Increased ventral striatal monoaminergic innervation in Tourette syndrome.
Albin RL., Koeppe RA., Bohnen NI., Nichols TE., Meyer P., Wernette K., Minoshima S., Kilbourn MR., Frey KA.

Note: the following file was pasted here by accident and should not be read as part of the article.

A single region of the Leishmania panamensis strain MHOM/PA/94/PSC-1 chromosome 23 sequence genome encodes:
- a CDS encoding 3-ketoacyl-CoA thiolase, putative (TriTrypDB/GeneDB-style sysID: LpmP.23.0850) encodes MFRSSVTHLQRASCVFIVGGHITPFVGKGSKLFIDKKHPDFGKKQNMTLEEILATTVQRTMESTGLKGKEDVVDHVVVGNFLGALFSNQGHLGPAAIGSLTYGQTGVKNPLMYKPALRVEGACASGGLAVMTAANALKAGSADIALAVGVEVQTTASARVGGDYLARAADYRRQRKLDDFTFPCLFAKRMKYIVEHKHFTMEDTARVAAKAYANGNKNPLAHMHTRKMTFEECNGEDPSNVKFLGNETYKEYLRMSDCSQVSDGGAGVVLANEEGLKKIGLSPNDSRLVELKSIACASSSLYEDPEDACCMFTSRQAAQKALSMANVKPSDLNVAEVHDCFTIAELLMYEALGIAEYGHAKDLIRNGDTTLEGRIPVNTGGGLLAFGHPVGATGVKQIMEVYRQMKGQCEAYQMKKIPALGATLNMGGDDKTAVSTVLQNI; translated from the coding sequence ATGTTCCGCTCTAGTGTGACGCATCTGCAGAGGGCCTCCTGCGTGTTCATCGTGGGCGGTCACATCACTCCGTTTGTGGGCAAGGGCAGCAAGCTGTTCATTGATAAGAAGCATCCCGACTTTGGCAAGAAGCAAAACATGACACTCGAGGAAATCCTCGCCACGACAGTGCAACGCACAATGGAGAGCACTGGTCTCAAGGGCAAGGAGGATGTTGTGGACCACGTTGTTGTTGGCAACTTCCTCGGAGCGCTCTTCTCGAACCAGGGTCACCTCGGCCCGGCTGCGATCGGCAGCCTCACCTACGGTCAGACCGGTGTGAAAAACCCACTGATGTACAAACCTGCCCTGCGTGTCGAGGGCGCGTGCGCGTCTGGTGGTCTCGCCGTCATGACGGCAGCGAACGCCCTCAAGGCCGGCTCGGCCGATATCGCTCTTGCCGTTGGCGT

BACKGROUND: Excessive striatal dopaminergic innervation is suggested to underlie Tourette syndrome (TS). Prior imaging and postmortem studies yield conflicting data. METHODS: The authors used PET with the type 2 vesicular monoamine transporter ligand [(11)C]dihydrotetrabenazine (DTBZ) to quantify striatal monoaminergic innervation in patients with TS (n = 19) and control subjects (n = 27). Compartmental modeling was used to determine blood to brain ligand transport (K(1)) and tissue to plasma distribution volume (a measure of ligand binding) during continuous infusion of DTBZ. TS data were compared with control data using predefined regions of interest and on a voxel by voxel basis. RESULTS: There were no significant differences in ligand binding or ligand transport between patients with TS and control subjects in the dorsal striatum. With voxel by voxel analysis, there was increased DTBZ binding in the right ventral striatum. CONCLUSIONS: Previously reported differences between patients with TS and control subjects in dorsal striatal dopamine terminal markers may reflect medication-induced regulation of terminal marker expression or be the result of intrinsic differences in striatal dopaminergic synaptic function. Increased right ventral striatal DTBZ binding suggests that abnormal ventral striatal dopaminergic innervation may underlie tics.